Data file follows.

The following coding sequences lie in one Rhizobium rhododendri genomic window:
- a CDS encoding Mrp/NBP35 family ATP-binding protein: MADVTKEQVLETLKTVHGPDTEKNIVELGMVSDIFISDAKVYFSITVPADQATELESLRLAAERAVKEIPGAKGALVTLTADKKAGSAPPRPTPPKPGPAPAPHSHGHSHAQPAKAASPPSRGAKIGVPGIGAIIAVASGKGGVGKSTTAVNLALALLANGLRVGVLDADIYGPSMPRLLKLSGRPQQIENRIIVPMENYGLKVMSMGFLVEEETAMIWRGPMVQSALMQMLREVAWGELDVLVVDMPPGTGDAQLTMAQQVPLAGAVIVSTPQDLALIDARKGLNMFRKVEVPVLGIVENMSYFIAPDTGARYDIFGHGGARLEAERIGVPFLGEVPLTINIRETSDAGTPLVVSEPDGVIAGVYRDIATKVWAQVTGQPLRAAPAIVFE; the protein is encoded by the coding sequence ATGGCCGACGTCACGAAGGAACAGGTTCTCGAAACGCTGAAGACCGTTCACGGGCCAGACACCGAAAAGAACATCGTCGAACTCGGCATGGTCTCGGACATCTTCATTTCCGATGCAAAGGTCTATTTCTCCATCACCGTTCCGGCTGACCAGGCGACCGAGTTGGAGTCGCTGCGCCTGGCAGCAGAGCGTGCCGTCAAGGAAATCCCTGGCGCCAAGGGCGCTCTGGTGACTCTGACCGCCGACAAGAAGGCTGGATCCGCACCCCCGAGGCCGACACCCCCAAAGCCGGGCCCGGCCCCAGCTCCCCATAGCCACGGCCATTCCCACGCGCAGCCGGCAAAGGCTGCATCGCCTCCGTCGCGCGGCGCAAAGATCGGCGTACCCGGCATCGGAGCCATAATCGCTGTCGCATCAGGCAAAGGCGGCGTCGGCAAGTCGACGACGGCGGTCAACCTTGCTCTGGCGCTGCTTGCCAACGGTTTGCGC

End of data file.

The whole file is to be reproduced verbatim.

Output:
The following coding sequences lie in one Rhizobium rhododendri genomic window:
- a CDS encoding Mrp/NBP35 family ATP-binding protein: MADVTKEQVLETLKTVHGPDTEKNIVELGMVSDIFISDAKVYFSITVPADQATELESLRLAAERAVKEIPGAKGALVTLTADKKAGSAPPRPTPPKPGPAPAPHSHGHSHAQPAKAASPPSRGAKIGVPGIGAIIAVASGKGGVGKSTTAVNLALALLANGLRVGVLDADIYGPSMPRLLKLSGRPQQIENRIIVPMENYGLKVMSMGFLVEEETAMIWRGPMVQSALMQMLREVAWGELDVLVVDMPPGTGDAQLTMAQQVPLAGAVIVSTPQDLALIDARKGLNMFRKVEVPVLGIVENMSYFIAPDTGARYDIFGHGGARLEAERIGVPFLGEVPLTINIRETSDAGTPLVVSEPDGVIAGVYRDIATKVWAQVTGQPLRAAPAIVFE; the protein is encoded by the coding sequence ATGGCCGACGTCACGAAGGAACAGGTTCTCGAAACGCTGAAGACCGTTCACGGGCCAGACACCGAAAAGAACATCGTCGAACTCGGCATGGTCTCGGACATCTTCATTTCCGATGCAAAGGTCTATTTCTCCATCACCGTTCCGGCTGACCAGGCGACCGAGTTGGAGTCGCTGCGCCTGGCAGCAGAGCGTGCCGTCAAGGAAATCCCTGGCGCCAAGGGCGCTCTGGTGACTCTGACCGCCGACAAGAAGGCTGGATCCGCACCCCCGAGGCCGACACCCCCAAAGCCGGGCCCGGCCCCAGCTCCCCATAGCCACGGCCATTCCCACGCGCAGCCGGCAAAGGCTGCATCGCCTCCGTCGCGCGGCGCAAAGATCGGCGTACCCGGCATCGGAGCCATAATCGCTGTCGCATCAGGCAAAGGCGGCGTCGGCAAGTCGACGACGGCGGTCAACCTTGCTCTGGCGCTGCTTGCCAACGGTTTGCGC